My first (and most likely not my last) real workbench.

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Project by RGtools posted 02-26-2011 05:15 PM 7280 views 6 times favorited 21 comments Add to Favorites Watch

Cabinetmakers workbench, took me ~25 hours to build and cost under $200.

I made this out of pine this year using only hand tools working on a “bench” that had more in common with a picnic table. The joinery is rough but strong. All the tenons are huge, glued and pinned. Not going anywhere for a good long time. I built this bench cheaply so I could get working and figure out what I wanted in the long run, it’s going to serve me very well until I build a Roubo some day. The two biggest things I would change: no tool well, all it does it collect clutter. I would also put the stretcher lower so it provides better clearance for my knees when planing cross-grain.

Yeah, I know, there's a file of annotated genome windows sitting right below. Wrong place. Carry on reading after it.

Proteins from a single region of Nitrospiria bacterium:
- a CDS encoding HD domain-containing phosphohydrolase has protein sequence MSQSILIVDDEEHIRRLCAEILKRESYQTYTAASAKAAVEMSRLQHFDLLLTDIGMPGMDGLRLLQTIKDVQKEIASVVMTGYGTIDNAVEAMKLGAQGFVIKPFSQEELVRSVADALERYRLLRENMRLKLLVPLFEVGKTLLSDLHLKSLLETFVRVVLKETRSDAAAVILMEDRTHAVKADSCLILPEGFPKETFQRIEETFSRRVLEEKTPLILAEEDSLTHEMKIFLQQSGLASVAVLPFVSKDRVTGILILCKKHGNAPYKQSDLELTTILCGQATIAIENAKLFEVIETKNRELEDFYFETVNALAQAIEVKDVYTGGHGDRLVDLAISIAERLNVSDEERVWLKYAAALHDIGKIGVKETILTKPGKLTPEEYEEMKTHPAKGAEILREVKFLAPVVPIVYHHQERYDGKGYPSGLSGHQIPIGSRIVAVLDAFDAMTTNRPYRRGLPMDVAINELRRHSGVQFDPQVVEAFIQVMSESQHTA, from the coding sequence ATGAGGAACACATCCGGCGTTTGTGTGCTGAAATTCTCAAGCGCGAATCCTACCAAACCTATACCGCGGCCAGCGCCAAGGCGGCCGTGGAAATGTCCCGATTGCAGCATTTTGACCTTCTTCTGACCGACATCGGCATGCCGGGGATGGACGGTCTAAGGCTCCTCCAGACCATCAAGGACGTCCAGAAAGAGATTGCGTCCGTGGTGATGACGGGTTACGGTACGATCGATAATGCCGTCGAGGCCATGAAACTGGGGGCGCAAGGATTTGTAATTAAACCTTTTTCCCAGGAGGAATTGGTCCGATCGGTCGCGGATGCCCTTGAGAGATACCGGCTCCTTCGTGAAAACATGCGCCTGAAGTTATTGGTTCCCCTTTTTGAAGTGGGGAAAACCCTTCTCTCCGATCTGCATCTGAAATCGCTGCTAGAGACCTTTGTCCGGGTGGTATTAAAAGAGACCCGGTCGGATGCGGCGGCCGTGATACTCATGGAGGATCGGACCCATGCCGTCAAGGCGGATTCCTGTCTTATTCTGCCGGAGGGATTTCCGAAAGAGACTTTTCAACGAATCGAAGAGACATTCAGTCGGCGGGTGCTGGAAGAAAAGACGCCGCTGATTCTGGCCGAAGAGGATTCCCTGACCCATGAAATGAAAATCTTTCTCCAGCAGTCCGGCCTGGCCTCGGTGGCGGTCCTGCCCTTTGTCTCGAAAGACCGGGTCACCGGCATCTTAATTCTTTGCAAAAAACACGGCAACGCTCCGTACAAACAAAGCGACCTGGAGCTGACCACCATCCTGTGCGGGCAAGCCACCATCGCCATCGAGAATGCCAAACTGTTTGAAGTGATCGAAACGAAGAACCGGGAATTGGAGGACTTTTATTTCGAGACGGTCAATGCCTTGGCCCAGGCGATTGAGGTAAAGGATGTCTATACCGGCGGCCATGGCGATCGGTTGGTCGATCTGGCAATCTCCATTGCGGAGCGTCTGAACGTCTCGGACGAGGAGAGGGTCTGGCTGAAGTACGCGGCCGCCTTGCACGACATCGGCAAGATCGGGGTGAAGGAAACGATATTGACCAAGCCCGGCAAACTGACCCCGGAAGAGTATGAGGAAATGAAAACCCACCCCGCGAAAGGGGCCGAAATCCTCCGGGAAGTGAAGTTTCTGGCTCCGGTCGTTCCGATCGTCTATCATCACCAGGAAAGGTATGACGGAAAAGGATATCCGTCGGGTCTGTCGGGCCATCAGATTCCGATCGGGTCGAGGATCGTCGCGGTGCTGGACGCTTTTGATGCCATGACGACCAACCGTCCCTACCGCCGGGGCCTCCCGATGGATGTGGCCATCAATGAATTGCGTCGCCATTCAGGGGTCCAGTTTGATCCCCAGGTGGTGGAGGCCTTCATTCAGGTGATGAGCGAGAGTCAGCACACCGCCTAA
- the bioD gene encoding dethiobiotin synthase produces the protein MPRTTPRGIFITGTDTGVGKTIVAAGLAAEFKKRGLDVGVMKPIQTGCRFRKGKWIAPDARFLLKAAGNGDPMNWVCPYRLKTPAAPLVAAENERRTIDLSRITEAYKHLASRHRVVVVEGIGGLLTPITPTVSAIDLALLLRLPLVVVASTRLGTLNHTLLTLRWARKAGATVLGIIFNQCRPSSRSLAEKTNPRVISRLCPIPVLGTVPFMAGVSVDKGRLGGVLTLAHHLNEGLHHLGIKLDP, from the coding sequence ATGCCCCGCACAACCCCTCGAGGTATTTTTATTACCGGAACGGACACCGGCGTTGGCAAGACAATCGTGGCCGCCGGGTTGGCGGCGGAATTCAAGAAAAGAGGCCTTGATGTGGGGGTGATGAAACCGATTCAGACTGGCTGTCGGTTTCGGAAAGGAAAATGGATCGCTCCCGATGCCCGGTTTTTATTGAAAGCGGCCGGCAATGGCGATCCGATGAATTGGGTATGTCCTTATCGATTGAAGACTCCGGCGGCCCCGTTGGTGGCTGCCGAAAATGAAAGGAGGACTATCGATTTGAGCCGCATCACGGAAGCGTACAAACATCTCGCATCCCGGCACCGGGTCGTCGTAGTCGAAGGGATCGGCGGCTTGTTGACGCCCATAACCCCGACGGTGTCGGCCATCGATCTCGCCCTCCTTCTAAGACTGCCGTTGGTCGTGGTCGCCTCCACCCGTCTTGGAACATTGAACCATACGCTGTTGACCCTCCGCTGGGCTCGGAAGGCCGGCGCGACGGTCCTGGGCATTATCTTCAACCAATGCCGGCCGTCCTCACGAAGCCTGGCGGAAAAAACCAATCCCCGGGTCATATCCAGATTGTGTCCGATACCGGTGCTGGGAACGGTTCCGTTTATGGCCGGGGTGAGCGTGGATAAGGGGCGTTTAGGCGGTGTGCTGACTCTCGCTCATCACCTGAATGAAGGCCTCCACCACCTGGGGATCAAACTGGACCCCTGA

Shown here are my two favorite bench accessories. The Hook in particular spends a lot of time on my bench because it works for push saws, pull saws, and if you flip it over it acts as a planing stop for narrow parts.

The bench is a right of passage of sorts but most importantly it works.

-- Make furniture that lasts as long as the tree - Ryan

21 comments so far

View Beginningwoodworker's profile


13347 posts in 3511 days

#1 posted 02-26-2011 05:21 PM

Nice workbench that will last for years, great job.

View jerrells's profile


918 posts in 2723 days

#2 posted 02-26-2011 05:33 PM

Dude – that is one nice power drill you are using in pic. #1 – great looking workbench too

-- Just learning the craft my Lord and Savior Jesus Christ practiced.

View David Kirtley's profile

David Kirtley

1286 posts in 2836 days

#3 posted 02-26-2011 06:08 PM

Definitely nothing to be ashamed of. A little quality time with a plane to flatten a bit and a little oil finish and it will be ready for a sexy photo shoot :)

-- Woodworking shouldn't cost a fortune:

View kowtow's profile


20 posts in 2496 days

#4 posted 02-26-2011 06:10 PM

Great stuff, RG!